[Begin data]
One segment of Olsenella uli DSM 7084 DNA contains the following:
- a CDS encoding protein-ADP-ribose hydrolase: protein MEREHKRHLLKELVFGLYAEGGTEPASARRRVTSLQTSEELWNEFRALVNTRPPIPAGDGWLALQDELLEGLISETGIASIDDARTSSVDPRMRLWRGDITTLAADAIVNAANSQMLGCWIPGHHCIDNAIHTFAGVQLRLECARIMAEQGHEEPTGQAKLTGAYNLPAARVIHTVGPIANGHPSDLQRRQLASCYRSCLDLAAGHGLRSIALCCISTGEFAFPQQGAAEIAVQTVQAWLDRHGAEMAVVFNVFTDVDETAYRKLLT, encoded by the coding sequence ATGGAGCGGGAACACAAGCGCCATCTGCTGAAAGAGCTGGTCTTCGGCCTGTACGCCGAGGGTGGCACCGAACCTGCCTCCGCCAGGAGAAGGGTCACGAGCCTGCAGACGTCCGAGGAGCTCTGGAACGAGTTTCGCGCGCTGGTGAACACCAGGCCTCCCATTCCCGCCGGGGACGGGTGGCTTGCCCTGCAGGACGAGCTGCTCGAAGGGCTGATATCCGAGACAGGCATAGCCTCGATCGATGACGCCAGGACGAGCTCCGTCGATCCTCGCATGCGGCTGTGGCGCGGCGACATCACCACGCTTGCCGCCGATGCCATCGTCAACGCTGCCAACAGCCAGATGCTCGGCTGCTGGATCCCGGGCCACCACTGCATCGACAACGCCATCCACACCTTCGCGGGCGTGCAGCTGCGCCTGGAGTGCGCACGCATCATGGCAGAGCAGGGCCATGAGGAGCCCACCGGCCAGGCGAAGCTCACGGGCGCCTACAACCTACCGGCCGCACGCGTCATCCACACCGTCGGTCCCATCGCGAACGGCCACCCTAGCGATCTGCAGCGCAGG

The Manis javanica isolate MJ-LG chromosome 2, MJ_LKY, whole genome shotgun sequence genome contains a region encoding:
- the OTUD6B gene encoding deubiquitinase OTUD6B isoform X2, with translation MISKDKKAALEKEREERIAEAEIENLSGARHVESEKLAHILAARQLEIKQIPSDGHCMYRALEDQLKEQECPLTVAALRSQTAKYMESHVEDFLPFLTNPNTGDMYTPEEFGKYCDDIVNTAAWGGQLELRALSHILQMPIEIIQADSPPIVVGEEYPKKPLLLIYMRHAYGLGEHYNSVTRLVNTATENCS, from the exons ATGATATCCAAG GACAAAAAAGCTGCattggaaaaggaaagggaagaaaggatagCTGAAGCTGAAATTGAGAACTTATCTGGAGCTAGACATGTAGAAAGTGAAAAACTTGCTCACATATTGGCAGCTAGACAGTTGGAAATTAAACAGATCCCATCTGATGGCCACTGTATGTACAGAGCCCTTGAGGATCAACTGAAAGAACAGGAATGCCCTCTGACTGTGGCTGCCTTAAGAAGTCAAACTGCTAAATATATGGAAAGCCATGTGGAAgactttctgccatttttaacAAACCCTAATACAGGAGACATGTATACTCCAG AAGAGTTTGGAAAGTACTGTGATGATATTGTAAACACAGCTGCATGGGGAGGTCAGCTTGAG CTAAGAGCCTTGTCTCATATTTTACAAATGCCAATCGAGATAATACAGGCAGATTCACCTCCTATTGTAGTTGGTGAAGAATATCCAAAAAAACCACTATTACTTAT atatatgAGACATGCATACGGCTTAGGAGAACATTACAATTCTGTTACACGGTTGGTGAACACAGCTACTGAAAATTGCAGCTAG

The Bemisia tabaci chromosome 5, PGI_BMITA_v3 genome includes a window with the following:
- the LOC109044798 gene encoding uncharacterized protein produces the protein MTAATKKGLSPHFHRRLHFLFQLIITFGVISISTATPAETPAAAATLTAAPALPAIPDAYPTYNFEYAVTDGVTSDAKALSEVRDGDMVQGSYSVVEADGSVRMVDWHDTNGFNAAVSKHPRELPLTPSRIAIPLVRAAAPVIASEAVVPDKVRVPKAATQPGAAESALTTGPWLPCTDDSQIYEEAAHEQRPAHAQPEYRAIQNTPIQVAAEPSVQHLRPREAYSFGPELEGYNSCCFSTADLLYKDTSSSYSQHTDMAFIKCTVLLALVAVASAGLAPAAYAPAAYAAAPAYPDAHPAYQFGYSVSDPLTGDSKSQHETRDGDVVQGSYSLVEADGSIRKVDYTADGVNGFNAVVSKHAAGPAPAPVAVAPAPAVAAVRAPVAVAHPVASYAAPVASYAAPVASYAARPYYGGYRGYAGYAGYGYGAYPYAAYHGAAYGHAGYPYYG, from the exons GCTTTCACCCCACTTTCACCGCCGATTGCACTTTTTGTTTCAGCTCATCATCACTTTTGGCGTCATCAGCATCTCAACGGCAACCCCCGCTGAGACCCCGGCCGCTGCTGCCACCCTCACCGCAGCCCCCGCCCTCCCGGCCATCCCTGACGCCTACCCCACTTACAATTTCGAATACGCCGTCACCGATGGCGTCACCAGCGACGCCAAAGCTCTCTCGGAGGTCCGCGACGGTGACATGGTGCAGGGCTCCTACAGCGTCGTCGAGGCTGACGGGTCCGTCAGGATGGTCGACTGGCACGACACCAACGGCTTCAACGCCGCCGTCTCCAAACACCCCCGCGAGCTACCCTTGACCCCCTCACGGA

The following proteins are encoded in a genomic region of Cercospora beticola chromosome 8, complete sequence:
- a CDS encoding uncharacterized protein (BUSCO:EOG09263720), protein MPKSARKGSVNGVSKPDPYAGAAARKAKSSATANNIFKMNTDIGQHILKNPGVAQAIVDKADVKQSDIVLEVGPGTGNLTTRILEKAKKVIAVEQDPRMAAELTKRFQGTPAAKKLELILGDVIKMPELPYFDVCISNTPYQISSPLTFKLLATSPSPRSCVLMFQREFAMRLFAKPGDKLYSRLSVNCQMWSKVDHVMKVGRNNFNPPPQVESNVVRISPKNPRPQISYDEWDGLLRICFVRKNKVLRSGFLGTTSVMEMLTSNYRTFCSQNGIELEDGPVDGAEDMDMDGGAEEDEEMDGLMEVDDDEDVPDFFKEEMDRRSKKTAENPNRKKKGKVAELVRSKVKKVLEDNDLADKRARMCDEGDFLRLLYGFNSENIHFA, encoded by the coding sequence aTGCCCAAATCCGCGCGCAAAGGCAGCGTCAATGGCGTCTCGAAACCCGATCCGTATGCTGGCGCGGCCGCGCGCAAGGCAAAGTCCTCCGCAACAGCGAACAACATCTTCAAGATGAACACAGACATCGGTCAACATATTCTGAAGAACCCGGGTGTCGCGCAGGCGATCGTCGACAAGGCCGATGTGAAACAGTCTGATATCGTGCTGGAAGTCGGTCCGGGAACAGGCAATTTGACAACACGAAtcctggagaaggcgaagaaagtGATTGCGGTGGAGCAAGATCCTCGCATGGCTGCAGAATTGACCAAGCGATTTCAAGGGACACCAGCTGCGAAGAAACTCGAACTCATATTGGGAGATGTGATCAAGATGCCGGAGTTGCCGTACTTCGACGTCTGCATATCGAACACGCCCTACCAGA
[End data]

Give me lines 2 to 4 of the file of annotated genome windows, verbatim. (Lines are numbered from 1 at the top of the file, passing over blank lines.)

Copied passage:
- a CDS encoding protein-ADP-ribose hydrolase: protein MEREHKRHLLKELVFGLYAEGGTEPASARRRVTSLQTSEELWNEFRALVNTRPPIPAGDGWLALQDELLEGLISETGIASIDDARTSSVDPRMRLWRGDITTLAADAIVNAANSQMLGCWIPGHHCIDNAIHTFAGVQLRLECARIMAEQGHEEPTGQAKLTGAYNLPAARVIHTVGPIANGHPSDLQRRQLASCYRSCLDLAAGHGLRSIALCCISTGEFAFPQQGAAEIAVQTVQAWLDRHGAEMAVVFNVFTDVDETAYRKLLT, encoded by the coding sequence ATGGAGCGGGAACACAAGCGCCATCTGCTGAAAGAGCTGGTCTTCGGCCTGTACGCCGAGGGTGGCACCGAACCTGCCTCCGCCAGGAGAAGGGTCACGAGCCTGCAGACGTCCGAGGAGCTCTGGAACGAGTTTCGCGCGCTGGTGAACACCAGGCCTCCCATTCCCGCCGGGGACGGGTGGCTTGCCCTGCAGGACGAGCTGCTCGAAGGGCTGATATCCGAGACAGGCATAGCCTCGATCGATGACGCCAGGACGAGCTCCGTCGATCCTCGCATGCGGCTGTGGCGCGGCGACATCACCACGCTTGCCGCCGATGCCATCGTCAACGCTGCCAACAGCCAGATGCTCGGCTGCTGGATCCCGGGCCACCACTGCATCGACAACGCCATCCACACCTTCGCGGGCGTGCAGCTGCGCCTGGAGTGCGCACGCATCATGGCAGAGCAGGGCCATGAGGAGCCCACCGGCCAGGCGAAGCTCACGGGCGCCTACAACCTACCGGCCGCACGCGTCATCCACACCGTCGGTCCCATCGCGAACGGCCACCCTAGCGATCTGCAGCGCAGG

The Manis javanica isolate MJ-LG chromosome 2, MJ_LKY, whole genome shotgun sequence genome contains a region encoding:
- the OTUD6B gene encoding deubiquitinase OTUD6B isoform X2, with translation MISKDKKAALEKEREERIAEAEIENLSGARHVESEKLAHILAARQLEIKQIPSDGHCMYRALEDQLKEQECPLTVAALRSQTAKYMESHVEDFLPFLTNPNTGDMYTPEEFGKYCDDIVNTAAWGGQLELRALSHILQMPIEIIQADSPPIVVGEEYPKKPLLLIYMRHAYGLGEHYNSVTRLVNTATENCS, from the exons ATGATATCCAAG GACAAAAAAGCTGCattggaaaaggaaagggaagaaaggatagCTGAAGCTGAAATTGAGAACTTATCTGGAGCTAGACATGTAGAAAGTGAAAAACTTGCTCACATATTGGCAGCTAGACAGTTGGAAATTAAACAGATCCCATCTGATGGCCACTGTATGTACAGAGCCCTTGAGGATCAACTGAAAGAACAGGAATGCCCTCTGACTGTGGCTGCCTTAAGAAGTCAAACTGCTAAATATATGGAAAGCCATGTGGAAgactttctgccatttttaacAAACCCTAATACAGGAGACATGTATACTCCAG AAGAGTTTGGAAAGTACTGTGATGATATTGTAAACACAGCTGCATGGGGAGGTCAGCTTGAG CTAAGAGCCTTGTCTCATATTTTACAAATGCCAATCGAGATAATACAGGCAGATTCACCTCCTATTGTAGTTGGTGAAGAATATCCAAAAAAACCACTATTACTTAT atatatgAGACATGCATACGGCTTAGGAGAACATTACAATTCTGTTACACGGTTGGTGAACACAGCTACTGAAAATTGCAGCTAG